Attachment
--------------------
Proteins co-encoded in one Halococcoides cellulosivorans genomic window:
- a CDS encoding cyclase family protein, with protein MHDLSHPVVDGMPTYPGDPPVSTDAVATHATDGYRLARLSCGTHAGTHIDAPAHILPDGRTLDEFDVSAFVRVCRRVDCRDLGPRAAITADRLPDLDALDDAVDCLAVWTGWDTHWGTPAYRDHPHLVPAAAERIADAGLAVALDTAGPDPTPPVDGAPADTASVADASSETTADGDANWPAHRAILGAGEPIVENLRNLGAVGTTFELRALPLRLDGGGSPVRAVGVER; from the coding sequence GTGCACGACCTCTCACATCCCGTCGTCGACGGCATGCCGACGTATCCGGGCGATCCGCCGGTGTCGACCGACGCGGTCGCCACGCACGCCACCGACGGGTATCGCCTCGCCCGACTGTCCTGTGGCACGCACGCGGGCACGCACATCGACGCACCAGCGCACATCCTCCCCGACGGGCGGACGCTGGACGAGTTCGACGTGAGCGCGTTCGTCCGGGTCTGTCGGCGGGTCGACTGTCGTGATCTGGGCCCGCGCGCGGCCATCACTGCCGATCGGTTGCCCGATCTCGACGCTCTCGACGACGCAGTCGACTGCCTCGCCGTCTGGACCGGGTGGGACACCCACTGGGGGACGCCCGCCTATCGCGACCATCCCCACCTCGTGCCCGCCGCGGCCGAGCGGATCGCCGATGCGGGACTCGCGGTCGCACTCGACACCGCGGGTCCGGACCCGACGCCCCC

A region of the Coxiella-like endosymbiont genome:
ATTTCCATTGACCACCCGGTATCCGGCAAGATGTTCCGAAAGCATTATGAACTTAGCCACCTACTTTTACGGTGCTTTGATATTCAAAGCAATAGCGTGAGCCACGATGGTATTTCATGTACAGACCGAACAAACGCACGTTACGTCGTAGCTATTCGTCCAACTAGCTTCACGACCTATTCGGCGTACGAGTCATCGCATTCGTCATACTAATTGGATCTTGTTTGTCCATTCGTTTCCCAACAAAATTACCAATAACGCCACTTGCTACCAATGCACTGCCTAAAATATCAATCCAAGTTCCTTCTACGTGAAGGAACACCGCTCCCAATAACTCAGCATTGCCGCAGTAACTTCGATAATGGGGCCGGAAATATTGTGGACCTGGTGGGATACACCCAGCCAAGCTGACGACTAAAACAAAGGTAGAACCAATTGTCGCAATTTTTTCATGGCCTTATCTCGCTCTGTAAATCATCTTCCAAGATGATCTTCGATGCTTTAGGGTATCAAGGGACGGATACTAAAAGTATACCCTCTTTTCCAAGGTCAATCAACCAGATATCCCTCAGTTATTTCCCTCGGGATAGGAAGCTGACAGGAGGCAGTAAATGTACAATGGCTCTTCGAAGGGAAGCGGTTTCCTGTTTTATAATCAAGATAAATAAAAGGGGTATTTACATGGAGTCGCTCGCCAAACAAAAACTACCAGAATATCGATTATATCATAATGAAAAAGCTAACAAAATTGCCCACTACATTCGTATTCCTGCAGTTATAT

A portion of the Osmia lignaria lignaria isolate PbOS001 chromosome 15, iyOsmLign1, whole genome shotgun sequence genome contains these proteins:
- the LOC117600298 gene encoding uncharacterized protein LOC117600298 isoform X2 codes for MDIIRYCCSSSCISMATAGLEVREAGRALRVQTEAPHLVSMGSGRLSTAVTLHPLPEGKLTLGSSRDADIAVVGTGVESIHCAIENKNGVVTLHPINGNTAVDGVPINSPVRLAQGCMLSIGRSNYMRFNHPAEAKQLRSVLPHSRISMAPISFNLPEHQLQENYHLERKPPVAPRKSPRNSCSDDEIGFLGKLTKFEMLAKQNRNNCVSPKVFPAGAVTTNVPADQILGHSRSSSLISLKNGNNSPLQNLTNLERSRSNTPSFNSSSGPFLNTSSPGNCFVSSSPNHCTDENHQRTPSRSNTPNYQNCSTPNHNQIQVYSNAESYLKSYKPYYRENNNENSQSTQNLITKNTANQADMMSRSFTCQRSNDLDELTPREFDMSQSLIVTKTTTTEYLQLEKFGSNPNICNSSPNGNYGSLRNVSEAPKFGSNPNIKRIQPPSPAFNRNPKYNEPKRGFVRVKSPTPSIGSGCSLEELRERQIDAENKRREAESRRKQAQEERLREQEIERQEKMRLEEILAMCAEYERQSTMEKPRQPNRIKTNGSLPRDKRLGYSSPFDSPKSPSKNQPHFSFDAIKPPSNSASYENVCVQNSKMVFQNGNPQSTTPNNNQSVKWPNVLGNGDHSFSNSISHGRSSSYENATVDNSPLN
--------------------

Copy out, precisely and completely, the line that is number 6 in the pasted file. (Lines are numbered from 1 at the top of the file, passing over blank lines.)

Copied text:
- the LOC117600298 gene encoding uncharacterized protein LOC117600298 isoform X2 codes for MDIIRYCCSSSCISMATAGLEVREAGRALRVQTEAPHLVSMGSGRLSTAVTLHPLPEGKLTLGSSRDADIAVVGTGVESIHCAIENKNGVVTLHPINGNTAVDGVPINSPVRLAQGCMLSIGRSNYMRFNHPAEAKQLRSVLPHSRISMAPISFNLPEHQLQENYHLERKPPVAPRKSPRNSCSDDEIGFLGKLTKFEMLAKQNRNNCVSPKVFPAGAVTTNVPADQILGHSRSSSLISLKNGNNSPLQNLTNLERSRSNTPSFNSSSGPFLNTSSPGNCFVSSSPNHCTDENHQRTPSRSNTPNYQNCSTPNHNQIQVYSNAESYLKSYKPYYRENNNENSQSTQNLITKNTANQADMMSRSFTCQRSNDLDELTPREFDMSQSLIVTKTTTTEYLQLEKFGSNPNICNSSPNGNYGSLRNVSEAPKFGSNPNIKRIQPPSPAFNRNPKYNEPKRGFVRVKSPTPSIGSGCSLEELRERQIDAENKRREAESRRKQAQEERLREQEIERQEKMRLEEILAMCAEYERQSTMEKPRQPNRIKTNGSLPRDKRLGYSSPFDSPKSPSKNQPHFSFDAIKPPSNSASYENVCVQNSKMVFQNGNPQSTTPNNNQSVKWPNVLGNGDHSFSNSISHGRSSSYENATVDNSPLN